The 2020 Democratic primary has been defined by a number of litmus tests. Many of the candidates in the progressive wing of the party, including Sen. Cory Booker, Sen. Kamala Harris, former U.S. Rep. Beto O’Rourke and others have been pushed to prove their progressive merits by stating their support for key progressive policies or process measures. Which policies constitute those litmus tests is important because they offer a signal about which issues Democrats will prioritize if they retake power in 2020. As of this writing, they are in support for some form of “Medicare for all” and the Green New Deal — the “superstar” policies. Different candidates are trying to add what they see as their unique contribution to that list. Booker introduced a baby bonds bill and Harris wants to expand the earned income tax credit through her LIFT the Middle Class Act. These candidates are trying to elevate the specific policy area they have expertise in to the level of “Medicare for all” and the Green New Deal. The policy most deserving of being promoted to superstar status is Sen. Elizabeth Warren’s proposal for universal child care and affordable preschool.
Warren’s plan guarantees that every American making less than approximately twice the poverty line will be able to send their child to government-sponsored day care and preschool for free. Families making more than that amount would pay for the service on a sliding scale tied to income, maxing out at 7 percent for the wealthiest. Warren’s proposal is important and timely because child care costs are high and rising — the median annual price is $8,320, more than half the cost of in-state tuition at the University of Michigan — and takes up between, according to some estimates, 9 and 36 percent of annual household income. Warren’s plan would also establish quality standards that all programs receiving government support would have to meet to address the poor state of preschools in the United States right now. To meet that plan, Warren proposes paying daycare and preschool instructors more like the teachers they are.
The proposal is also important because the United States lags behind other countries in child care and preschool attendance. According to a 2015 report, the United States ranks 31st in 3-year-old enrollment among the Organisation for Economic Co-operation and Development, a group of 36 mostly rich countries. The United States needs real and dramatic early childhood education reform.
Democratic candidates are supportive of expansions of early childhood education, but besides Warren, none has supported making child care universal. All the other senators running for president have signed onto a long-running bill to double the number of children eligible for subsidized child care, but stop short of universality.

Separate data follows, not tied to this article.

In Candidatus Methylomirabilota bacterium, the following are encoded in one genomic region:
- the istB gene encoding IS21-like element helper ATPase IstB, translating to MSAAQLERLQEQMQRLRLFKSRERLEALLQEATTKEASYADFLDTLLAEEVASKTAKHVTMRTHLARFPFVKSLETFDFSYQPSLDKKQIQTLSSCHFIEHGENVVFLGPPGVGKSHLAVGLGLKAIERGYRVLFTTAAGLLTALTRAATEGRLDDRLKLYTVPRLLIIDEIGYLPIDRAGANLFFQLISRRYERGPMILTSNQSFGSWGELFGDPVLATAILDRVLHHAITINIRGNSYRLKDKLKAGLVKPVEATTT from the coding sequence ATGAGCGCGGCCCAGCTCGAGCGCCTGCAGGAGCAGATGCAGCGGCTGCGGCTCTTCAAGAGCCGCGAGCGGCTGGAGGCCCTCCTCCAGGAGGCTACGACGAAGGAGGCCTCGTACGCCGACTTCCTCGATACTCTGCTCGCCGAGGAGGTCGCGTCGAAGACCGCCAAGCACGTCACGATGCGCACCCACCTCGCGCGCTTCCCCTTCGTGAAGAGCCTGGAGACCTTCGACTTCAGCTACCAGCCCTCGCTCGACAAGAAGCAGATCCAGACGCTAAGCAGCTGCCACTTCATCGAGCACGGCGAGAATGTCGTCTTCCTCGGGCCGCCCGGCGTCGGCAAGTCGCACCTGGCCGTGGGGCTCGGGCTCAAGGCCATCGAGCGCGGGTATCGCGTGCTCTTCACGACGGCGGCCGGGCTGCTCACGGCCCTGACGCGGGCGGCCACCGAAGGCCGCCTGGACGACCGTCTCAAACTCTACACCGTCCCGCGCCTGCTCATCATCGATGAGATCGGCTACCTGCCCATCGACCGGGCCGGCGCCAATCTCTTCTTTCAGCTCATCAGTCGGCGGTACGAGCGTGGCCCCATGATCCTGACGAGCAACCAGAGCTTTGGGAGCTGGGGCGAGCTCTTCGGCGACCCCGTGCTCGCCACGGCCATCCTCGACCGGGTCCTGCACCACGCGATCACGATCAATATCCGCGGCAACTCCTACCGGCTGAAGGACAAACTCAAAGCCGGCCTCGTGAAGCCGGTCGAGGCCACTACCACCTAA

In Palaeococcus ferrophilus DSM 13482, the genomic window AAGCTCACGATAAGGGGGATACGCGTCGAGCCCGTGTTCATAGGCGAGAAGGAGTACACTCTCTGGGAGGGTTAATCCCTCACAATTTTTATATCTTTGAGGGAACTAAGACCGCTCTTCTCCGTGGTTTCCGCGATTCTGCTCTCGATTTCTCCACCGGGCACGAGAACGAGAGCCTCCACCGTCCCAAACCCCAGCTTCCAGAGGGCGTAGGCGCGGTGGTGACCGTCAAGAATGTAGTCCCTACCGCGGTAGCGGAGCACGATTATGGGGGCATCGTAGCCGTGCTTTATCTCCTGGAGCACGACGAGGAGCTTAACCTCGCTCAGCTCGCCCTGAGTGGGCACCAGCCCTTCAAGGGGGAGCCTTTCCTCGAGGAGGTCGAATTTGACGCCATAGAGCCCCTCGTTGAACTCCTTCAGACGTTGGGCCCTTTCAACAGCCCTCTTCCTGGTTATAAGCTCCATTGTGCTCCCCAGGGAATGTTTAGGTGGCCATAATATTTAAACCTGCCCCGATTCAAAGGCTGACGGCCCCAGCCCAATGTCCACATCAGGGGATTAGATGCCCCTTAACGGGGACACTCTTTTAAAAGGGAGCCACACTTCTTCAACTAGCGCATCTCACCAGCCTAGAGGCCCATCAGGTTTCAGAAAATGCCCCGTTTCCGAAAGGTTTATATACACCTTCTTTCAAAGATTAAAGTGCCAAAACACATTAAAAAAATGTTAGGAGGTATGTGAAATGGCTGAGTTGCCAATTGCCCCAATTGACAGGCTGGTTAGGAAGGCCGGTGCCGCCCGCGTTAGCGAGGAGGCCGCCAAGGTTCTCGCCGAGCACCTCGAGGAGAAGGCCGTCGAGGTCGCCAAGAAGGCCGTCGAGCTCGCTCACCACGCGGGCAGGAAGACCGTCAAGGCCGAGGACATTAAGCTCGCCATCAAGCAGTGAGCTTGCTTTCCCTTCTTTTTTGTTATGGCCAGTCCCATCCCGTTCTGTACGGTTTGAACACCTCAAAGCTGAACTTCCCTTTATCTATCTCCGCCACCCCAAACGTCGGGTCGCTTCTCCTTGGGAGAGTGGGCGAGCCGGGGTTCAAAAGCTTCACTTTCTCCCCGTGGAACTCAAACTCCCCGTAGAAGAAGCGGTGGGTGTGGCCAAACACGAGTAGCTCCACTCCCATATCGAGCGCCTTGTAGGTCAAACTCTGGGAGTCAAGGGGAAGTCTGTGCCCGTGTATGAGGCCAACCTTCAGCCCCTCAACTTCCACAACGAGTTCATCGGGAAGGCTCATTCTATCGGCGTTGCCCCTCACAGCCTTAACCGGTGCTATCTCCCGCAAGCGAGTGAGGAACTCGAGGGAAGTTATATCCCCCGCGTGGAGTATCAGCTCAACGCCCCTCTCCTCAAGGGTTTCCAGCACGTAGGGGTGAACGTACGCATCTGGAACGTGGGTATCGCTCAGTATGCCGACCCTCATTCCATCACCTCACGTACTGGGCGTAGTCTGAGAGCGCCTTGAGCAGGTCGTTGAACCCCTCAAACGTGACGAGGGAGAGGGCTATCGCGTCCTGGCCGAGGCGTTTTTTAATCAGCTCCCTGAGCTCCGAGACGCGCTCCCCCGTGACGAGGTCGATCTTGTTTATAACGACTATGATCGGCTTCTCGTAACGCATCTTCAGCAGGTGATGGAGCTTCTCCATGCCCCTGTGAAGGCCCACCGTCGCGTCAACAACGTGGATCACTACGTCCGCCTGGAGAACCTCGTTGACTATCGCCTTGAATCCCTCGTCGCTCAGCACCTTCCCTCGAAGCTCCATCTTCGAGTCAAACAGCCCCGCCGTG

Every Democratic 2020 candidate should pledge to fight for Warren’s plan or some expansion of child care and preschool if elected, but they have not felt the need to. Voters and the media have not considered universal child care a priority for progressive candidates for president, but they should.
One reason Warren’s policy has not achieved superstar status is because the research seems to show that early childhood education is not actually helpful for students. However, this line of research takes too narrow an approach. Early child education proponents cite that academic differences between children who participated in programs and those who did not are negligible as early as first grade. But this line of research is fundamentally flawed because it does not fully consider the long-term impacts of these programs on families or students. Studies that look at how access to reliable day care impacts students long-term have consistently shown favorable tangible impacts — higher college attendance and graduation, lower drug use and arrest rates — as well as positive impacts on maturity.
The research shows that the benefits of universal preschool, while negligible in the classroom, are significant in other areas of children’s lives, at least in the short-term. They allow parents to avoid child-care costs, such as hiring a babysitter, paying for expensive day care or the opportunity cost of a parent staying at home to take care of the child. With subsidized or free child care, traditional family income is more resilient because there will be more sources, creating a more stable home environment.
But the benefits of child care extend beyond the children themselves. Universal child care and affordable preschool would serve to improve the gender pay gap. When children are not in school, women are far more likely to stay at home than men. Taking a break from work sets women back in the workplace and contributes to the gender pay gap.
Both Booker’s baby bonds bill and Harris’ LIFT Act are trying to promote equity, but universal child care is a more comprehensive effort to promote equal opportunity. Progressives should support universal child care, and not just an expansion as most do, for moral and political reasons. Morally, every child should have access to early childcare’s long-term benefits and parents should not have to sabotage their careers due to expensive child care. Politically, pushing for ambitious solutions may make incremental progress more likely, as it has for health care coverage expansions. The litmus test dynamic of the Democratic primary is complicated and problematic, but voters and the media should brand the candidates that have not decisively supported universal child care as less progressive than those who have.
Solomon Medintz can be reached at firstname.lastname@example.org.